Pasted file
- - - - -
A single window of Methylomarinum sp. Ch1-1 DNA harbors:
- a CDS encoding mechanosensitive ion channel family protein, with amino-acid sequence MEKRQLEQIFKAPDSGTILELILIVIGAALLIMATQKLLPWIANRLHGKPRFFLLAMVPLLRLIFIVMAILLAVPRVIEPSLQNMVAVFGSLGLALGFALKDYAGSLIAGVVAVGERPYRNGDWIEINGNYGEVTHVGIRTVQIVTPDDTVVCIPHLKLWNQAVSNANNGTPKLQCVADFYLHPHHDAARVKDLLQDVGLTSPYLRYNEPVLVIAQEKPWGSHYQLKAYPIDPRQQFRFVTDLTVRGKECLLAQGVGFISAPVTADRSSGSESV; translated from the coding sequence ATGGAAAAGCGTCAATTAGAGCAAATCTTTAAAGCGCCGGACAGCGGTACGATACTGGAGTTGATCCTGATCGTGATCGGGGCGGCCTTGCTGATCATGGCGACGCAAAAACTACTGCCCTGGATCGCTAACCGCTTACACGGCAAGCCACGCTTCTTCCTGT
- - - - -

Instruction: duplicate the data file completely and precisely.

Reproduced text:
A single window of Methylomarinum sp. Ch1-1 DNA harbors:
- a CDS encoding mechanosensitive ion channel family protein, with amino-acid sequence MEKRQLEQIFKAPDSGTILELILIVIGAALLIMATQKLLPWIANRLHGKPRFFLLAMVPLLRLIFIVMAILLAVPRVIEPSLQNMVAVFGSLGLALGFALKDYAGSLIAGVVAVGERPYRNGDWIEINGNYGEVTHVGIRTVQIVTPDDTVVCIPHLKLWNQAVSNANNGTPKLQCVADFYLHPHHDAARVKDLLQDVGLTSPYLRYNEPVLVIAQEKPWGSHYQLKAYPIDPRQQFRFVTDLTVRGKECLLAQGVGFISAPVTADRSSGSESV; translated from the coding sequence ATGGAAAAGCGTCAATTAGAGCAAATCTTTAAAGCGCCGGACAGCGGTACGATACTGGAGTTGATCCTGATCGTGATCGGGGCGGCCTTGCTGATCATGGCGACGCAAAAACTACTGCCCTGGATCGCTAACCGCTTACACGGCAAGCCACGCTTCTTCCTGT